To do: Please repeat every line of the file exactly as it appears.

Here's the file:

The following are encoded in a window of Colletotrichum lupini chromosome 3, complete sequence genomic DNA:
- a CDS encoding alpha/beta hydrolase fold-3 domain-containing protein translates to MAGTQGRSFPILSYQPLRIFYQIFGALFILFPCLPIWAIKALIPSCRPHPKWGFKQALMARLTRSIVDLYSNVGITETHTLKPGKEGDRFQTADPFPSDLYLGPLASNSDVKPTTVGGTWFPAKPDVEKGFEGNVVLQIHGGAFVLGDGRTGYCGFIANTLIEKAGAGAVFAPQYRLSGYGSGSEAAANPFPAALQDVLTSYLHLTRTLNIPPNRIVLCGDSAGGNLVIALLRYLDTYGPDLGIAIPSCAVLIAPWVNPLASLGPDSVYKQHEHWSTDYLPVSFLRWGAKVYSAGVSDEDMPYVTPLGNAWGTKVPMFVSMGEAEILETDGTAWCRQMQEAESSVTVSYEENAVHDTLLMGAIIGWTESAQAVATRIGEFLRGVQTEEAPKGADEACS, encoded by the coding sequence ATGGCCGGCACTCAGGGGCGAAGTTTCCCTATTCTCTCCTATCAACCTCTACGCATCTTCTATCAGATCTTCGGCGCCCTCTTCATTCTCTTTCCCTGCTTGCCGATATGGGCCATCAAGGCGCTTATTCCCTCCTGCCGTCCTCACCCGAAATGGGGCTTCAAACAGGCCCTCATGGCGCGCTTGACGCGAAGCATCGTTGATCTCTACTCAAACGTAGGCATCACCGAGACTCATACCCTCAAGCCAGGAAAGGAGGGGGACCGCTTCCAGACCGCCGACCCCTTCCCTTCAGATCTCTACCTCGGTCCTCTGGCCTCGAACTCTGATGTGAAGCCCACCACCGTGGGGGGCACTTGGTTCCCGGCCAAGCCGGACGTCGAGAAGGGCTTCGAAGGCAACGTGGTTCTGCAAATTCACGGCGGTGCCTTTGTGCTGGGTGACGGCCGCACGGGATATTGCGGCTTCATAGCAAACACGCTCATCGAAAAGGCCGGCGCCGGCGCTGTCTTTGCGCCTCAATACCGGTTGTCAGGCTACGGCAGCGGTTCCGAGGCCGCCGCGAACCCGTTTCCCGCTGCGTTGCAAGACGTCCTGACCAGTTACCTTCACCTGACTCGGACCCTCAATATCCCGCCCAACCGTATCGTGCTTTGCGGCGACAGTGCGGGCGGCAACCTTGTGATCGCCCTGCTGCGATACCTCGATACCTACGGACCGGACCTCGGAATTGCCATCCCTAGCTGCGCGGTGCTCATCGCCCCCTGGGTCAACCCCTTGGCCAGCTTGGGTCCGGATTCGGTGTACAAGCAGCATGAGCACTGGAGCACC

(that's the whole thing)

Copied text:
The following are encoded in a window of Colletotrichum lupini chromosome 3, complete sequence genomic DNA:
- a CDS encoding alpha/beta hydrolase fold-3 domain-containing protein translates to MAGTQGRSFPILSYQPLRIFYQIFGALFILFPCLPIWAIKALIPSCRPHPKWGFKQALMARLTRSIVDLYSNVGITETHTLKPGKEGDRFQTADPFPSDLYLGPLASNSDVKPTTVGGTWFPAKPDVEKGFEGNVVLQIHGGAFVLGDGRTGYCGFIANTLIEKAGAGAVFAPQYRLSGYGSGSEAAANPFPAALQDVLTSYLHLTRTLNIPPNRIVLCGDSAGGNLVIALLRYLDTYGPDLGIAIPSCAVLIAPWVNPLASLGPDSVYKQHEHWSTDYLPVSFLRWGAKVYSAGVSDEDMPYVTPLGNAWGTKVPMFVSMGEAEILETDGTAWCRQMQEAESSVTVSYEENAVHDTLLMGAIIGWTESAQAVATRIGEFLRGVQTEEAPKGADEACS, encoded by the coding sequence ATGGCCGGCACTCAGGGGCGAAGTTTCCCTATTCTCTCCTATCAACCTCTACGCATCTTCTATCAGATCTTCGGCGCCCTCTTCATTCTCTTTCCCTGCTTGCCGATATGGGCCATCAAGGCGCTTATTCCCTCCTGCCGTCCTCACCCGAAATGGGGCTTCAAACAGGCCCTCATGGCGCGCTTGACGCGAAGCATCGTTGATCTCTACTCAAACGTAGGCATCACCGAGACTCATACCCTCAAGCCAGGAAAGGAGGGGGACCGCTTCCAGACCGCCGACCCCTTCCCTTCAGATCTCTACCTCGGTCCTCTGGCCTCGAACTCTGATGTGAAGCCCACCACCGTGGGGGGCACTTGGTTCCCGGCCAAGCCGGACGTCGAGAAGGGCTTCGAAGGCAACGTGGTTCTGCAAATTCACGGCGGTGCCTTTGTGCTGGGTGACGGCCGCACGGGATATTGCGGCTTCATAGCAAACACGCTCATCGAAAAGGCCGGCGCCGGCGCTGTCTTTGCGCCTCAATACCGGTTGTCAGGCTACGGCAGCGGTTCCGAGGCCGCCGCGAACCCGTTTCCCGCTGCGTTGCAAGACGTCCTGACCAGTTACCTTCACCTGACTCGGACCCTCAATATCCCGCCCAACCGTATCGTGCTTTGCGGCGACAGTGCGGGCGGCAACCTTGTGATCGCCCTGCTGCGATACCTCGATACCTACGGACCGGACCTCGGAATTGCCATCCCTAGCTGCGCGGTGCTCATCGCCCCCTGGGTCAACCCCTTGGCCAGCTTGGGTCCGGATTCGGTGTACAAGCAGCATGAGCACTGGAGCACC